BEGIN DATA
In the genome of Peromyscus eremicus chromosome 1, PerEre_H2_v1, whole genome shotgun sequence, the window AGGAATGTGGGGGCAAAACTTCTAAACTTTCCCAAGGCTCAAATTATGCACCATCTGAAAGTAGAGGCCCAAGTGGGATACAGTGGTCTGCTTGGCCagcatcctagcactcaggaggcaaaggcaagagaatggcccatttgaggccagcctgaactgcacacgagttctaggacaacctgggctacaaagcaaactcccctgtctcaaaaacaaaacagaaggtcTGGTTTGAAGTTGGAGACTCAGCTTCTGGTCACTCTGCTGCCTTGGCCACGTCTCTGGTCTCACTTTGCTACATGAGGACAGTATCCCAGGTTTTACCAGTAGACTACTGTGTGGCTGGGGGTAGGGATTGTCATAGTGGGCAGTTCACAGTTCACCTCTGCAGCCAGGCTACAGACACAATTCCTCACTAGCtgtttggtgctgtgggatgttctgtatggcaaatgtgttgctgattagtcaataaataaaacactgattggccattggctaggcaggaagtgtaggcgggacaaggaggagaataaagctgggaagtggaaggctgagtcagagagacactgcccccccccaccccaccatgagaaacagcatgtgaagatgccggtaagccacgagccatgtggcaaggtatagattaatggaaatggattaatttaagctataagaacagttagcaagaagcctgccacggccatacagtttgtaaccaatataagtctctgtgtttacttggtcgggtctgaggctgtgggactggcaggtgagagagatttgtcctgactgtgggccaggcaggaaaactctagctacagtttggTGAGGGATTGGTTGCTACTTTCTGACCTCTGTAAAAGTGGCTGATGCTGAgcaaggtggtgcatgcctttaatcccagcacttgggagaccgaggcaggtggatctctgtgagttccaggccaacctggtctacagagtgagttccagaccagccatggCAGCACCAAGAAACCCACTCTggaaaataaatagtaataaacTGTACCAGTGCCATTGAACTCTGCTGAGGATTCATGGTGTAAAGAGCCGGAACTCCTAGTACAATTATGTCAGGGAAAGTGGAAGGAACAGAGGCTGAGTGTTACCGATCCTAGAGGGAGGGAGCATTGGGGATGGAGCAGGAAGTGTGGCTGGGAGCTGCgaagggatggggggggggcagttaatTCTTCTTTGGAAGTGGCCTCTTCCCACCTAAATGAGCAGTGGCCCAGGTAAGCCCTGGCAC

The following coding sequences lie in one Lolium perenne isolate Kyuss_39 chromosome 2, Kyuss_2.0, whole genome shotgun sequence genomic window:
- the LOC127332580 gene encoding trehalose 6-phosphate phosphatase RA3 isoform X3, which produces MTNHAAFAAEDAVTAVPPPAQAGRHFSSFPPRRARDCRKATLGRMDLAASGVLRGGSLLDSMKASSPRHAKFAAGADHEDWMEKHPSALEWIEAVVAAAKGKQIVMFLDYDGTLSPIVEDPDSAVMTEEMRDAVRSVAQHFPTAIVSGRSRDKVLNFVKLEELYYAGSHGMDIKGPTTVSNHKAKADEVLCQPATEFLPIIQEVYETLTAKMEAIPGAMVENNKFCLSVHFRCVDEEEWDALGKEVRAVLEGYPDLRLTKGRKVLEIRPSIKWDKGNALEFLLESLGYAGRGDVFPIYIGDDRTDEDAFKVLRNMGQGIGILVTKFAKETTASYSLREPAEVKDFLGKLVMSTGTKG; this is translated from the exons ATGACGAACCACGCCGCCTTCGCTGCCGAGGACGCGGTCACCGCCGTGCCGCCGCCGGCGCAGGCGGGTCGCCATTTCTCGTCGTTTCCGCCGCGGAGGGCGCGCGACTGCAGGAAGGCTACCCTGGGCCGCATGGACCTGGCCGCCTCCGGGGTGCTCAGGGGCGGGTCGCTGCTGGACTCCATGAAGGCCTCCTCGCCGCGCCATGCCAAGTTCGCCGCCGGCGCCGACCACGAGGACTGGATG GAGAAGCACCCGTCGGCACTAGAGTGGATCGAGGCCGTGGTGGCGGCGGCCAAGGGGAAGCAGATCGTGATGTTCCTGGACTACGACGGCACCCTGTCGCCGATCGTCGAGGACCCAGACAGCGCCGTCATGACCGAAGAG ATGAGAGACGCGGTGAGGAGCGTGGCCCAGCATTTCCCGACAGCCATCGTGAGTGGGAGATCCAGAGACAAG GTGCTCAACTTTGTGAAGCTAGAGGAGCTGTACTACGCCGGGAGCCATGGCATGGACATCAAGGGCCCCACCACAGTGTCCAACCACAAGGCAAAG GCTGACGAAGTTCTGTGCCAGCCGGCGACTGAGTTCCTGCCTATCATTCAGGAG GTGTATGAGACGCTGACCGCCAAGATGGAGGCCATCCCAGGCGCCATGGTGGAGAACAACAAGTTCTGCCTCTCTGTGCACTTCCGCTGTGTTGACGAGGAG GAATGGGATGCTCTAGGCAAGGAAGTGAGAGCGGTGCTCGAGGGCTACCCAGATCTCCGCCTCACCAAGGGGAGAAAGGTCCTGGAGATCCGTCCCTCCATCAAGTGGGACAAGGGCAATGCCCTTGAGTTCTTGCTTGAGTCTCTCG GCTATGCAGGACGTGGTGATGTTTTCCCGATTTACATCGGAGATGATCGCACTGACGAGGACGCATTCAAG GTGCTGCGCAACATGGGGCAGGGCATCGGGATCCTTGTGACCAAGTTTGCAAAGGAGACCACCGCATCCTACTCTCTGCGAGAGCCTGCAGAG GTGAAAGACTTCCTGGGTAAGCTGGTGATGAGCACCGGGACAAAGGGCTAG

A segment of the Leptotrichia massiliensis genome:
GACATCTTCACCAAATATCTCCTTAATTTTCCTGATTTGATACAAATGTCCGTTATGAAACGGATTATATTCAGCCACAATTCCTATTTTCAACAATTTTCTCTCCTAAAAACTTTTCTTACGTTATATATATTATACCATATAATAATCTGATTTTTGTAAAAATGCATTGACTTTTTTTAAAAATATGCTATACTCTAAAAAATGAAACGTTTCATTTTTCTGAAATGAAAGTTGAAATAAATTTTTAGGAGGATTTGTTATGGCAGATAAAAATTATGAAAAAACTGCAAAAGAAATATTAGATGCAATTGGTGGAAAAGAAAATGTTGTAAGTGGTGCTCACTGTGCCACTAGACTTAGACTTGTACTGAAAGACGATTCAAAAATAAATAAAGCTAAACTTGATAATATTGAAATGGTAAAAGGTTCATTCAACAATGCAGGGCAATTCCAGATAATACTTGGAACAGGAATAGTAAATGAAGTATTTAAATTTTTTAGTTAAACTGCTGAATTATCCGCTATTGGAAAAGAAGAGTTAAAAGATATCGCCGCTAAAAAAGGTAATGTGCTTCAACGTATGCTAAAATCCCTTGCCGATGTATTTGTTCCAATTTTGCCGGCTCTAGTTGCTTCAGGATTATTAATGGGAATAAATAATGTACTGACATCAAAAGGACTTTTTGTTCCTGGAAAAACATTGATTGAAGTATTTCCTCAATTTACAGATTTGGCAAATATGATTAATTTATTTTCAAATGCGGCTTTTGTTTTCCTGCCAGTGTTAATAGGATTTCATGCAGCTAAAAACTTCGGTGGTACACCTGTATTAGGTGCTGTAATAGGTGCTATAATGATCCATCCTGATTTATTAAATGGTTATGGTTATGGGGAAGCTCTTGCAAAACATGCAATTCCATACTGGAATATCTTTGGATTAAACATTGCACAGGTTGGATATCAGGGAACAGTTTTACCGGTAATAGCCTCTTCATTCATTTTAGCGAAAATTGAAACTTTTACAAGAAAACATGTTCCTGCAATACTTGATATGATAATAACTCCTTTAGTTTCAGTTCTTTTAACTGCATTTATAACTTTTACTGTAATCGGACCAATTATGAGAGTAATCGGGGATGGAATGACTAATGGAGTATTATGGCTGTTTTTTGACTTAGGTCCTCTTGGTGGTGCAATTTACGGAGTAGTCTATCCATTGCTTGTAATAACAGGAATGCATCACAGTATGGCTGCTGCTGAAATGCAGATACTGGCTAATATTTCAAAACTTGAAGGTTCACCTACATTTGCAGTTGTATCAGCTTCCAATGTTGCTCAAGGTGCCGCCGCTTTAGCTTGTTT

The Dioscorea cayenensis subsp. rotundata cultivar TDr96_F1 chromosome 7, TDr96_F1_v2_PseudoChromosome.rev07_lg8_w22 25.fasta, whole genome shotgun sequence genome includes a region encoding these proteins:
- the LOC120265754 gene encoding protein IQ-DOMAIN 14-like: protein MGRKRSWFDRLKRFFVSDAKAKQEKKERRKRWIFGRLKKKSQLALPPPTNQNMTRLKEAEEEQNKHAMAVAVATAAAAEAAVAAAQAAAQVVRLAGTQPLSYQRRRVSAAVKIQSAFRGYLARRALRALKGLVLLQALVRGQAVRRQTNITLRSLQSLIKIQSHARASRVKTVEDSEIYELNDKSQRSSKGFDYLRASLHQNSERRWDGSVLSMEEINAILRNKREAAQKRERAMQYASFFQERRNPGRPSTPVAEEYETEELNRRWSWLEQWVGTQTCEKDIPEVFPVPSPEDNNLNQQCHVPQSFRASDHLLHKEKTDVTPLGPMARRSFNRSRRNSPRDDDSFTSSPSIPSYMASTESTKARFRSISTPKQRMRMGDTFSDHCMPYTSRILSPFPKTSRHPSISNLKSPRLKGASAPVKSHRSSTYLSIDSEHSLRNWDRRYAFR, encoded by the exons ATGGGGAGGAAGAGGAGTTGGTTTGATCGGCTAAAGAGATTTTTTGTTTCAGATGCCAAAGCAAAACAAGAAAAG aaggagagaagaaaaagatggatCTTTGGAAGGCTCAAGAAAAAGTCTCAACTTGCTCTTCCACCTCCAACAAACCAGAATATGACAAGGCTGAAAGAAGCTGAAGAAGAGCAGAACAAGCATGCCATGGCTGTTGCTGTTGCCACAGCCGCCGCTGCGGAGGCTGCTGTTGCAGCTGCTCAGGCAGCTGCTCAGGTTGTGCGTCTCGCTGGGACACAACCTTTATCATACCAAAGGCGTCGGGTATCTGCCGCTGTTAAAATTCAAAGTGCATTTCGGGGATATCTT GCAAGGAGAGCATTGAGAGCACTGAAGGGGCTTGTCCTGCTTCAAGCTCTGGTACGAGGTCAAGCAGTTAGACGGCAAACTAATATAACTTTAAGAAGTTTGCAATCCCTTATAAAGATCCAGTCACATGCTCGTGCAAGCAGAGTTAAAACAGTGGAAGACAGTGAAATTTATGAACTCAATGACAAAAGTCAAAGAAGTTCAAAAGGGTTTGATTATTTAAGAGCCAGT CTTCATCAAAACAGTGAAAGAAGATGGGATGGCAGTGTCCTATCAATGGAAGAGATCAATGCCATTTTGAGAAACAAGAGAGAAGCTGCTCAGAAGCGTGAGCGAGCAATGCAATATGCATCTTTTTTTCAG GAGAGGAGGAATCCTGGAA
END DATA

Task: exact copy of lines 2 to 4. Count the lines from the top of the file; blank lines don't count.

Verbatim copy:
The following coding sequences lie in one Lolium perenne isolate Kyuss_39 chromosome 2, Kyuss_2.0, whole genome shotgun sequence genomic window:
- the LOC127332580 gene encoding trehalose 6-phosphate phosphatase RA3 isoform X3, which produces MTNHAAFAAEDAVTAVPPPAQAGRHFSSFPPRRARDCRKATLGRMDLAASGVLRGGSLLDSMKASSPRHAKFAAGADHEDWMEKHPSALEWIEAVVAAAKGKQIVMFLDYDGTLSPIVEDPDSAVMTEEMRDAVRSVAQHFPTAIVSGRSRDKVLNFVKLEELYYAGSHGMDIKGPTTVSNHKAKADEVLCQPATEFLPIIQEVYETLTAKMEAIPGAMVENNKFCLSVHFRCVDEEEWDALGKEVRAVLEGYPDLRLTKGRKVLEIRPSIKWDKGNALEFLLESLGYAGRGDVFPIYIGDDRTDEDAFKVLRNMGQGIGILVTKFAKETTASYSLREPAEVKDFLGKLVMSTGTKG; this is translated from the exons ATGACGAACCACGCCGCCTTCGCTGCCGAGGACGCGGTCACCGCCGTGCCGCCGCCGGCGCAGGCGGGTCGCCATTTCTCGTCGTTTCCGCCGCGGAGGGCGCGCGACTGCAGGAAGGCTACCCTGGGCCGCATGGACCTGGCCGCCTCCGGGGTGCTCAGGGGCGGGTCGCTGCTGGACTCCATGAAGGCCTCCTCGCCGCGCCATGCCAAGTTCGCCGCCGGCGCCGACCACGAGGACTGGATG GAGAAGCACCCGTCGGCACTAGAGTGGATCGAGGCCGTGGTGGCGGCGGCCAAGGGGAAGCAGATCGTGATGTTCCTGGACTACGACGGCACCCTGTCGCCGATCGTCGAGGACCCAGACAGCGCCGTCATGACCGAAGAG ATGAGAGACGCGGTGAGGAGCGTGGCCCAGCATTTCCCGACAGCCATCGTGAGTGGGAGATCCAGAGACAAG GTGCTCAACTTTGTGAAGCTAGAGGAGCTGTACTACGCCGGGAGCCATGGCATGGACATCAAGGGCCCCACCACAGTGTCCAACCACAAGGCAAAG GCTGACGAAGTTCTGTGCCAGCCGGCGACTGAGTTCCTGCCTATCATTCAGGAG GTGTATGAGACGCTGACCGCCAAGATGGAGGCCATCCCAGGCGCCATGGTGGAGAACAACAAGTTCTGCCTCTCTGTGCACTTCCGCTGTGTTGACGAGGAG GAATGGGATGCTCTAGGCAAGGAAGTGAGAGCGGTGCTCGAGGGCTACCCAGATCTCCGCCTCACCAAGGGGAGAAAGGTCCTGGAGATCCGTCCCTCCATCAAGTGGGACAAGGGCAATGCCCTTGAGTTCTTGCTTGAGTCTCTCG GCTATGCAGGACGTGGTGATGTTTTCCCGATTTACATCGGAGATGATCGCACTGACGAGGACGCATTCAAG GTGCTGCGCAACATGGGGCAGGGCATCGGGATCCTTGTGACCAAGTTTGCAAAGGAGACCACCGCATCCTACTCTCTGCGAGAGCCTGCAGAG GTGAAAGACTTCCTGGGTAAGCTGGTGATGAGCACCGGGACAAAGGGCTAG

A segment of the Leptotrichia massiliensis genome: